Tag: powershell

-ShowWindow in Powershell help

The adage, you learn something new everyday is very true.

I’m reading a book called Learn Powershell in a Month of Lunches by Don Jones and Jeff Hicks and I just discovered a helpful nugget I didn’t know existed, -ShowWindow.

Example:
help Get-ADGroupMember -showwindow

The -ShowWindow parameter will give you a popup window with the help topic you’re researching.  You can search words and phrases within the help topic. The found term is highlighted for easy reading and you can move between terms using the previous and next buttons. The window can be resized and you can increase or decrease the text with the slider at the bottom of the window. The description is a bit shorter for some cmdlets, but there are even some command examples displayed in the help window to get you going without coming out of your prompt.

The PowerShell help window
-ShowWindow

Gone are the days of opening a second Powershell window to reference the help while crafting command line syntax. -ShowWindow is a great too in the Powershell arsenal.

 

~Note~ This works differently in PS 4.0 and 5.0. and within different builds of Windows 10. 
Some contents are missing or out of order. It appears it is a known issue.
Your mileage may vary.

A curved arrow pointing right Don’t forget Help Cmdletname -online It launches help in the browser. Keeping you in your PS window without taking you away from your prompt.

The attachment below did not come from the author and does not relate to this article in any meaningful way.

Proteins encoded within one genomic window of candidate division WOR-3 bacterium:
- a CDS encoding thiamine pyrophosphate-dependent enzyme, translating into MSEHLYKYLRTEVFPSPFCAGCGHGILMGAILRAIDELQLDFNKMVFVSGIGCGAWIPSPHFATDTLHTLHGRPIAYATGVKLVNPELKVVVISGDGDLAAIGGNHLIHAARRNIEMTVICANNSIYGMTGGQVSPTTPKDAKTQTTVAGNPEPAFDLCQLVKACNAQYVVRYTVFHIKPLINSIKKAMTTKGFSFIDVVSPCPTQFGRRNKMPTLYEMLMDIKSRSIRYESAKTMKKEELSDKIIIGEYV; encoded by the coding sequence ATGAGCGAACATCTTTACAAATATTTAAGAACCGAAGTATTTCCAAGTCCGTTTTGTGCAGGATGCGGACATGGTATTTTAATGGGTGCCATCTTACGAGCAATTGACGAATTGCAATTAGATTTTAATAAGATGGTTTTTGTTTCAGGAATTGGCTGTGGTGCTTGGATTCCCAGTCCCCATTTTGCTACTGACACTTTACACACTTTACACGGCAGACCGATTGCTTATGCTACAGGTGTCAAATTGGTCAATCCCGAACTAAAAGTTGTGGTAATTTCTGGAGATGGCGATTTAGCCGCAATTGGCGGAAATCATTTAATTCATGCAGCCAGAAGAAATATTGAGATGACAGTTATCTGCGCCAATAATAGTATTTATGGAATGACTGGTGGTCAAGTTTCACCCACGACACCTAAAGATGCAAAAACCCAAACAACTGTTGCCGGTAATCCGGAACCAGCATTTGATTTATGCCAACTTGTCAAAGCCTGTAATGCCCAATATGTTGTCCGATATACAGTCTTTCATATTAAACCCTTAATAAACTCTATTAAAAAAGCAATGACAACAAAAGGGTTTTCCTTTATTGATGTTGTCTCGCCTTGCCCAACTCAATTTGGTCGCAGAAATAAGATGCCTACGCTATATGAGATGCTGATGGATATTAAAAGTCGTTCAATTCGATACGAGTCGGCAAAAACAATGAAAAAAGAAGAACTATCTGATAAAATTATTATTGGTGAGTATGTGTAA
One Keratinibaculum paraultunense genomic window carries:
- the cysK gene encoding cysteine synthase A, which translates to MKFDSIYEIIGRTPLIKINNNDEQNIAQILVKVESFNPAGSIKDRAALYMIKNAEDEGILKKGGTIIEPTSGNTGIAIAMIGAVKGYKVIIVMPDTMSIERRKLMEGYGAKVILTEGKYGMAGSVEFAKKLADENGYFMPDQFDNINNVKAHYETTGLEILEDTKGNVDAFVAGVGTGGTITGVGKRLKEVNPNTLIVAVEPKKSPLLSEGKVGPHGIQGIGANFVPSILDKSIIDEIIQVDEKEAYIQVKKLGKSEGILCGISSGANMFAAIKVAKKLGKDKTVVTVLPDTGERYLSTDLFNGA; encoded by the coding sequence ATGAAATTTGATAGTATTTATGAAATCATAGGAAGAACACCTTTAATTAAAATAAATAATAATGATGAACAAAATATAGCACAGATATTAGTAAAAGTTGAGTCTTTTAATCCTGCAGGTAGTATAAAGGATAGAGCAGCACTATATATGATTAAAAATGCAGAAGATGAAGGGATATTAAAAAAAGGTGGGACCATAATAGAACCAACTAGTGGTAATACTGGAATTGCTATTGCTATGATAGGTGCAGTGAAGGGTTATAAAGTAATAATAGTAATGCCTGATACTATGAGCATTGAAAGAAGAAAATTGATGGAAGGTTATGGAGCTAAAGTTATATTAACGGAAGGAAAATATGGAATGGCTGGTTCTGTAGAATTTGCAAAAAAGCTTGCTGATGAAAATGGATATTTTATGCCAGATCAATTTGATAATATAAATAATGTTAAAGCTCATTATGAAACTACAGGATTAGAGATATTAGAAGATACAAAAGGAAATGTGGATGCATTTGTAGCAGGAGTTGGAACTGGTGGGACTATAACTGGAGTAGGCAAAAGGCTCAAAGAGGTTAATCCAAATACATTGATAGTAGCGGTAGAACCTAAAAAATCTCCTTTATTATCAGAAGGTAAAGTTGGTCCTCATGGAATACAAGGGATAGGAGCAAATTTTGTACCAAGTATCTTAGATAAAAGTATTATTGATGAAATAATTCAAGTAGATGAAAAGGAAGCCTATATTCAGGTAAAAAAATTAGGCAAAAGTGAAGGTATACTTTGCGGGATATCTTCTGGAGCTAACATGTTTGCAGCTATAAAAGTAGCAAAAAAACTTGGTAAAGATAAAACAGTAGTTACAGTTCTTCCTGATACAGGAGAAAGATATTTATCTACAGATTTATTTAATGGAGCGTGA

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User Powershell to test a password

Sometimes you need to test to make sure you’re entering the correct the right password. Be it a service account while installing a app or testing a password reset.

The start-process cmdlet is used to start one or more processes on a local computer. Get-Credential gets an object based on username and password. Use it to open an application and test the credentials.

Open a Powershell prompt:

start-process notepad.exe -credential (Get-Credential acme\johnquser)

start-process

Enter the credentials you’re trying to test. If you’re correct, notepad will open.

enterpassword

notepad

If not, a password reset is in order.

 

 

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Powershell Script with Spaces in the Path

I’ve been trying to write this script that has a path to a .dll with a space in it. Every example I came upon either used single quotes, double quotes or nothing at all.

I tried

Import-Module -name 'c:\program files\EqualLogic\bin\EqlPSTools.dll'

and

Import-Module -name "c:\program files\EqualLogic\bin\EqlPSTools.dll"

There are 2 ways that worked:

Import-Module -name c:\program` files\EqualLogic\bin\EqlPSTools.dll

Using the back tick character, below the tilde on a Windows keyboard. Not to be confused with the opening single quote.

keyboard

and

Import-Module -name ("c:\program files\EqualLogic\bin\EqlPSTools.dll")

For more on commonly confused characters, check out this page.

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